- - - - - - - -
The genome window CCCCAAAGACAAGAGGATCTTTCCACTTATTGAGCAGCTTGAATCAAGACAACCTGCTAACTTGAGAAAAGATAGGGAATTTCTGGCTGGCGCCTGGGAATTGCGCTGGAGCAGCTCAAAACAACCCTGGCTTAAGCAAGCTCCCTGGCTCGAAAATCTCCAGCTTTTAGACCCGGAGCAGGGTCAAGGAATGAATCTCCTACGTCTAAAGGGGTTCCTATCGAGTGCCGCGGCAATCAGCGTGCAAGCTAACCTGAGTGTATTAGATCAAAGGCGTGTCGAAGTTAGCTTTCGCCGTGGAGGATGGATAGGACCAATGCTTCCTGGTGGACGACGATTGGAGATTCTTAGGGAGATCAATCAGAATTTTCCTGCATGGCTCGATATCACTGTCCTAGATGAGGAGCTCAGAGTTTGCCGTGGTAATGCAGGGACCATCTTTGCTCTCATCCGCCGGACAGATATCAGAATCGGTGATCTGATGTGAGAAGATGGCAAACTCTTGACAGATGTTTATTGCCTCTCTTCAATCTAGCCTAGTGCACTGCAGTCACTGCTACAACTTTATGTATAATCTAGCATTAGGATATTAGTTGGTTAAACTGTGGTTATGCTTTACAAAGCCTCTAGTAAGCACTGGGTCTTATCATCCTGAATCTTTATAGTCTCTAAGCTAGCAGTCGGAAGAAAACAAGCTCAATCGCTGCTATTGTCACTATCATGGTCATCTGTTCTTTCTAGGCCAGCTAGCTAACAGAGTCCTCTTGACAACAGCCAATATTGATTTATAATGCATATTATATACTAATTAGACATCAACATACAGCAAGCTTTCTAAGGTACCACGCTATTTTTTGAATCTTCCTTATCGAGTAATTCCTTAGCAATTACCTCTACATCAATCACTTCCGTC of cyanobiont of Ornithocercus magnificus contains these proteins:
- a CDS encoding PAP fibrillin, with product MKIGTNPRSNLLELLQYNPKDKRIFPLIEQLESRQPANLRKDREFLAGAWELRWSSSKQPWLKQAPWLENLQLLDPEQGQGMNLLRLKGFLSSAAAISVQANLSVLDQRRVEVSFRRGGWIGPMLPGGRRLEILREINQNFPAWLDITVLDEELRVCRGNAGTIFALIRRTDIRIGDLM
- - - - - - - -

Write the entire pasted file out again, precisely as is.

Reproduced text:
The genome window CCCCAAAGACAAGAGGATCTTTCCACTTATTGAGCAGCTTGAATCAAGACAACCTGCTAACTTGAGAAAAGATAGGGAATTTCTGGCTGGCGCCTGGGAATTGCGCTGGAGCAGCTCAAAACAACCCTGGCTTAAGCAAGCTCCCTGGCTCGAAAATCTCCAGCTTTTAGACCCGGAGCAGGGTCAAGGAATGAATCTCCTACGTCTAAAGGGGTTCCTATCGAGTGCCGCGGCAATCAGCGTGCAAGCTAACCTGAGTGTATTAGATCAAAGGCGTGTCGAAGTTAGCTTTCGCCGTGGAGGATGGATAGGACCAATGCTTCCTGGTGGACGACGATTGGAGATTCTTAGGGAGATCAATCAGAATTTTCCTGCATGGCTCGATATCACTGTCCTAGATGAGGAGCTCAGAGTTTGCCGTGGTAATGCAGGGACCATCTTTGCTCTCATCCGCCGGACAGATATCAGAATCGGTGATCTGATGTGAGAAGATGGCAAACTCTTGACAGATGTTTATTGCCTCTCTTCAATCTAGCCTAGTGCACTGCAGTCACTGCTACAACTTTATGTATAATCTAGCATTAGGATATTAGTTGGTTAAACTGTGGTTATGCTTTACAAAGCCTCTAGTAAGCACTGGGTCTTATCATCCTGAATCTTTATAGTCTCTAAGCTAGCAGTCGGAAGAAAACAAGCTCAATCGCTGCTATTGTCACTATCATGGTCATCTGTTCTTTCTAGGCCAGCTAGCTAACAGAGTCCTCTTGACAACAGCCAATATTGATTTATAATGCATATTATATACTAATTAGACATCAACATACAGCAAGCTTTCTAAGGTACCACGCTATTTTTTGAATCTTCCTTATCGAGTAATTCCTTAGCAATTACCTCTACATCAATCACTTCCGTC of cyanobiont of Ornithocercus magnificus contains these proteins:
- a CDS encoding PAP fibrillin, with product MKIGTNPRSNLLELLQYNPKDKRIFPLIEQLESRQPANLRKDREFLAGAWELRWSSSKQPWLKQAPWLENLQLLDPEQGQGMNLLRLKGFLSSAAAISVQANLSVLDQRRVEVSFRRGGWIGPMLPGGRRLEILREINQNFPAWLDITVLDEELRVCRGNAGTIFALIRRTDIRIGDLM